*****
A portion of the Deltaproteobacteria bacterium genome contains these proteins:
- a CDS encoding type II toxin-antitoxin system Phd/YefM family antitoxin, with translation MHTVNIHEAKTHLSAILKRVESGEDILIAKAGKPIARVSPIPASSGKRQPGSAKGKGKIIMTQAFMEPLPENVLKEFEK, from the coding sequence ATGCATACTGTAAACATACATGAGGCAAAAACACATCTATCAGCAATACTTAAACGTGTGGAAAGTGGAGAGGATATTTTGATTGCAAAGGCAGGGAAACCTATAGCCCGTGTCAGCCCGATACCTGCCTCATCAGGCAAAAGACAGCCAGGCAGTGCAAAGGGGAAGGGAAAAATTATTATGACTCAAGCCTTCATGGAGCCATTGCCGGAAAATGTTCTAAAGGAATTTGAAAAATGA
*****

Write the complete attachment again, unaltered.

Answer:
A portion of the Deltaproteobacteria bacterium genome contains these proteins:
- a CDS encoding type II toxin-antitoxin system Phd/YefM family antitoxin, with translation MHTVNIHEAKTHLSAILKRVESGEDILIAKAGKPIARVSPIPASSGKRQPGSAKGKGKIIMTQAFMEPLPENVLKEFEK, from the coding sequence ATGCATACTGTAAACATACATGAGGCAAAAACACATCTATCAGCAATACTTAAACGTGTGGAAAGTGGAGAGGATATTTTGATTGCAAAGGCAGGGAAACCTATAGCCCGTGTCAGCCCGATACCTGCCTCATCAGGCAAAAGACAGCCAGGCAGTGCAAAGGGGAAGGGAAAAATTATTATGACTCAAGCCTTCATGGAGCCATTGCCGGAAAATGTTCTAAAGGAATTTGAAAAATGA